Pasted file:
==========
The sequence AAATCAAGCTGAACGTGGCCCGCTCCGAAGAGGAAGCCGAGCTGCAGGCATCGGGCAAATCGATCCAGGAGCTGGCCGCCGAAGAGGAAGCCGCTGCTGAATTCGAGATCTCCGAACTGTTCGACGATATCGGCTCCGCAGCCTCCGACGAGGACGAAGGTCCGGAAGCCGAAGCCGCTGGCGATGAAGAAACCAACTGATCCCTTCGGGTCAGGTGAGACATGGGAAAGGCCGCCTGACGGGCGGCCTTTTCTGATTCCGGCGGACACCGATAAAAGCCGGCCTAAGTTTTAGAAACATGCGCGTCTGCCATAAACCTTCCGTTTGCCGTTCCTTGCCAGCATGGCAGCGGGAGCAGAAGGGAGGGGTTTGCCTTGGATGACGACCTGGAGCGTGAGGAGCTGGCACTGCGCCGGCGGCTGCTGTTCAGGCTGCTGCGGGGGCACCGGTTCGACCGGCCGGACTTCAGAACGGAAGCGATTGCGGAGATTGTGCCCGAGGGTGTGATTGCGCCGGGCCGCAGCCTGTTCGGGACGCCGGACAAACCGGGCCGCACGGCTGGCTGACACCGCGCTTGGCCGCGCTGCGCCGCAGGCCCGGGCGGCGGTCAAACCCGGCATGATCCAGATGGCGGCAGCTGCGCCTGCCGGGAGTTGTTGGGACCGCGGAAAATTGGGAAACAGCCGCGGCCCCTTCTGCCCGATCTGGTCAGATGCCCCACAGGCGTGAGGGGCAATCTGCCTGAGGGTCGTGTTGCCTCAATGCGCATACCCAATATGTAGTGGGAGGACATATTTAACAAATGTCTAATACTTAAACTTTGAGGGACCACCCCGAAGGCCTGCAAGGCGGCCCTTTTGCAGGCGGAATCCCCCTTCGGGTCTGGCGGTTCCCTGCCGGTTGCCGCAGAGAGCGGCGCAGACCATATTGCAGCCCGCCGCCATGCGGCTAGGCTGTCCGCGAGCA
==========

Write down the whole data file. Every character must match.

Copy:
The sequence AAATCAAGCTGAACGTGGCCCGCTCCGAAGAGGAAGCCGAGCTGCAGGCATCGGGCAAATCGATCCAGGAGCTGGCCGCCGAAGAGGAAGCCGCTGCTGAATTCGAGATCTCCGAACTGTTCGACGATATCGGCTCCGCAGCCTCCGACGAGGACGAAGGTCCGGAAGCCGAAGCCGCTGGCGATGAAGAAACCAACTGATCCCTTCGGGTCAGGTGAGACATGGGAAAGGCCGCCTGACGGGCGGCCTTTTCTGATTCCGGCGGACACCGATAAAAGCCGGCCTAAGTTTTAGAAACATGCGCGTCTGCCATAAACCTTCCGTTTGCCGTTCCTTGCCAGCATGGCAGCGGGAGCAGAAGGGAGGGGTTTGCCTTGGATGACGACCTGGAGCGTGAGGAGCTGGCACTGCGCCGGCGGCTGCTGTTCAGGCTGCTGCGGGGGCACCGGTTCGACCGGCCGGACTTCAGAACGGAAGCGATTGCGGAGATTGTGCCCGAGGGTGTGATTGCGCCGGGCCGCAGCCTGTTCGGGACGCCGGACAAACCGGGCCGCACGGCTGGCTGACACCGCGCTTGGCCGCGCTGCGCCGCAGGCCCGGGCGGCGGTCAAACCCGGCATGATCCAGATGGCGGCAGCTGCGCCTGCCGGGAGTTGTTGGGACCGCGGAAAATTGGGAAACAGCCGCGGCCCCTTCTGCCCGATCTGGTCAGATGCCCCACAGGCGTGAGGGGCAATCTGCCTGAGGGTCGTGTTGCCTCAATGCGCATACCCAATATGTAGTGGGAGGACATATTTAACAAATGTCTAATACTTAAACTTTGAGGGACCACCCCGAAGGCCTGCAAGGCGGCCCTTTTGCAGGCGGAATCCCCCTTCGGGTCTGGCGGTTCCCTGCCGGTTGCCGCAGAGAGCGGCGCAGACCATATTGCAGCCCGCCGCCATGCGGCTAGGCTGTCCGCGAGCA